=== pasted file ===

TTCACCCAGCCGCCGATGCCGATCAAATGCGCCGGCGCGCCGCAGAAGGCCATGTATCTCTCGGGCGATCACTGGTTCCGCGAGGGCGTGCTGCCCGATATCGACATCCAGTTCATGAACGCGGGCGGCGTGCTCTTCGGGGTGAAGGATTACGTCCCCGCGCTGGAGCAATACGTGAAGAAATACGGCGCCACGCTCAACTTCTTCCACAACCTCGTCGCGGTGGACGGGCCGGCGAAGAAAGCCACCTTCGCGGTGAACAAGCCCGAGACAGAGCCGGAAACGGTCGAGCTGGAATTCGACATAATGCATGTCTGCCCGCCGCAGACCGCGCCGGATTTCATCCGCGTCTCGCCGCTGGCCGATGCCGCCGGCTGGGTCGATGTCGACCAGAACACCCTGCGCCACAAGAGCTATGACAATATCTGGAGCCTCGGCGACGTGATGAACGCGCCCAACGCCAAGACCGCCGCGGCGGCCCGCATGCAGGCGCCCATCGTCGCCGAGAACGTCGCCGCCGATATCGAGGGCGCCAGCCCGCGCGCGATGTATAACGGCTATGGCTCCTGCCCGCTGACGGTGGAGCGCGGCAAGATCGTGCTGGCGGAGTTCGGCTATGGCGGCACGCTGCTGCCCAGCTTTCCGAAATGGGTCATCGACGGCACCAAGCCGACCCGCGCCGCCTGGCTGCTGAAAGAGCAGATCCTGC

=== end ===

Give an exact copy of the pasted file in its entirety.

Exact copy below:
TTCACCCAGCCGCCGATGCCGATCAAATGCGCCGGCGCGCCGCAGAAGGCCATGTATCTCTCGGGCGATCACTGGTTCCGCGAGGGCGTGCTGCCCGATATCGACATCCAGTTCATGAACGCGGGCGGCGTGCTCTTCGGGGTGAAGGATTACGTCCCCGCGCTGGAGCAATACGTGAAGAAATACGGCGCCACGCTCAACTTCTTCCACAACCTCGTCGCGGTGGACGGGCCGGCGAAGAAAGCCACCTTCGCGGTGAACAAGCCCGAGACAGAGCCGGAAACGGTCGAGCTGGAATTCGACATAATGCATGTCTGCCCGCCGCAGACCGCGCCGGATTTCATCCGCGTCTCGCCGCTGGCCGATGCCGCCGGCTGGGTCGATGTCGACCAGAACACCCTGCGCCACAAGAGCTATGACAATATCTGGAGCCTCGGCGACGTGATGAACGCGCCCAACGCCAAGACCGCCGCGGCGGCCCGCATGCAGGCGCCCATCGTCGCCGAGAACGTCGCCGCCGATATCGAGGGCGCCAGCCCGCGCGCGATGTATAACGGCTATGGCTCCTGCCCGCTGACGGTGGAGCGCGGCAAGATCGTGCTGGCGGAGTTCGGCTATGGCGGCACGCTGCTGCCCAGCTTTCCGAAATGGGTCATCGACGGCACCAAGCCGACCCGCGCCGCCTGGCTGCTGAAAGAGCAGATCCTGC